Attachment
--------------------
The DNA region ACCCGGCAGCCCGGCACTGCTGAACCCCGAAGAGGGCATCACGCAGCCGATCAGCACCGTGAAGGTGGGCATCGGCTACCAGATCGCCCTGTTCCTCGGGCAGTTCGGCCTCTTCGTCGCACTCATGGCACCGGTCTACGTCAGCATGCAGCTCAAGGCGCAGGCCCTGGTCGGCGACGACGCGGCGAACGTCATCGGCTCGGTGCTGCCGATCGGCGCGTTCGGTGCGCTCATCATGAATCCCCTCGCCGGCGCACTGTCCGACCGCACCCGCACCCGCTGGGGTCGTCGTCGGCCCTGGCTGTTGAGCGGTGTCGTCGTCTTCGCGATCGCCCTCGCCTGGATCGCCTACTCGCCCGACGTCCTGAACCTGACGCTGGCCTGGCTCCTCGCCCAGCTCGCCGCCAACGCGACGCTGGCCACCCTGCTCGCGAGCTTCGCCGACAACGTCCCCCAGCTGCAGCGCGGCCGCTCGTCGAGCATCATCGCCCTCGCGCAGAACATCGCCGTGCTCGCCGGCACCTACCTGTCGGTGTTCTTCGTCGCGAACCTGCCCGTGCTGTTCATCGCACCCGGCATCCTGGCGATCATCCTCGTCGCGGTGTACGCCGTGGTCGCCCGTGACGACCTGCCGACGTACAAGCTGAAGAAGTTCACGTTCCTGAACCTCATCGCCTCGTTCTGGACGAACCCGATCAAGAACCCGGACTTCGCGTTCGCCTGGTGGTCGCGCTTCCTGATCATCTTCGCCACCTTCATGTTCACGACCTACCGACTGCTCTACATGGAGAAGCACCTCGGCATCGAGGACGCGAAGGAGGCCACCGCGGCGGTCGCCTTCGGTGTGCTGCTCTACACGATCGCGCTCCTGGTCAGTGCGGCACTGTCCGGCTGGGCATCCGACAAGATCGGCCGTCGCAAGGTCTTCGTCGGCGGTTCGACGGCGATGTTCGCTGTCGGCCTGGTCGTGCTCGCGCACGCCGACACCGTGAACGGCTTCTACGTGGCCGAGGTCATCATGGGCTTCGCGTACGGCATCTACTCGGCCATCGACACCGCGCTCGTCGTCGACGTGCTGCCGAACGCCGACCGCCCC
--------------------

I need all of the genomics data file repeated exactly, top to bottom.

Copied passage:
The DNA region ACCCGGCAGCCCGGCACTGCTGAACCCCGAAGAGGGCATCACGCAGCCGATCAGCACCGTGAAGGTGGGCATCGGCTACCAGATCGCCCTGTTCCTCGGGCAGTTCGGCCTCTTCGTCGCACTCATGGCACCGGTCTACGTCAGCATGCAGCTCAAGGCGCAGGCCCTGGTCGGCGACGACGCGGCGAACGTCATCGGCTCGGTGCTGCCGATCGGCGCGTTCGGTGCGCTCATCATGAATCCCCTCGCCGGCGCACTGTCCGACCGCACCCGCACCCGCTGGGGTCGTCGTCGGCCCTGGCTGTTGAGCGGTGTCGTCGTCTTCGCGATCGCCCTCGCCTGGATCGCCTACTCGCCCGACGTCCTGAACCTGACGCTGGCCTGGCTCCTCGCCCAGCTCGCCGCCAACGCGACGCTGGCCACCCTGCTCGCGAGCTTCGCCGACAACGTCCCCCAGCTGCAGCGCGGCCGCTCGTCGAGCATCATCGCCCTCGCGCAGAACATCGCCGTGCTCGCCGGCACCTACCTGTCGGTGTTCTTCGTCGCGAACCTGCCCGTGCTGTTCATCGCACCCGGCATCCTGGCGATCATCCTCGTCGCGGTGTACGCCGTGGTCGCCCGTGACGACCTGCCGACGTACAAGCTGAAGAAGTTCACGTTCCTGAACCTCATCGCCTCGTTCTGGACGAACCCGATCAAGAACCCGGACTTCGCGTTCGCCTGGTGGTCGCGCTTCCTGATCATCTTCGCCACCTTCATGTTCACGACCTACCGACTGCTCTACATGGAGAAGCACCTCGGCATCGAGGACGCGAAGGAGGCCACCGCGGCGGTCGCCTTCGGTGTGCTGCTCTACACGATCGCGCTCCTGGTCAGTGCGGCACTGTCCGGCTGGGCATCCGACAAGATCGGCCGTCGCAAGGTCTTCGTCGGCGGTTCGACGGCGATGTTCGCTGTCGGCCTGGTCGTGCTCGCGCACGCCGACACCGTGAACGGCTTCTACGTGGCCGAGGTCATCATGGGCTTCGCGTACGGCATCTACTCGGCCATCGACACCGCGCTCGTCGTCGACGTGCTGCCGAACGCCGACCGCCCC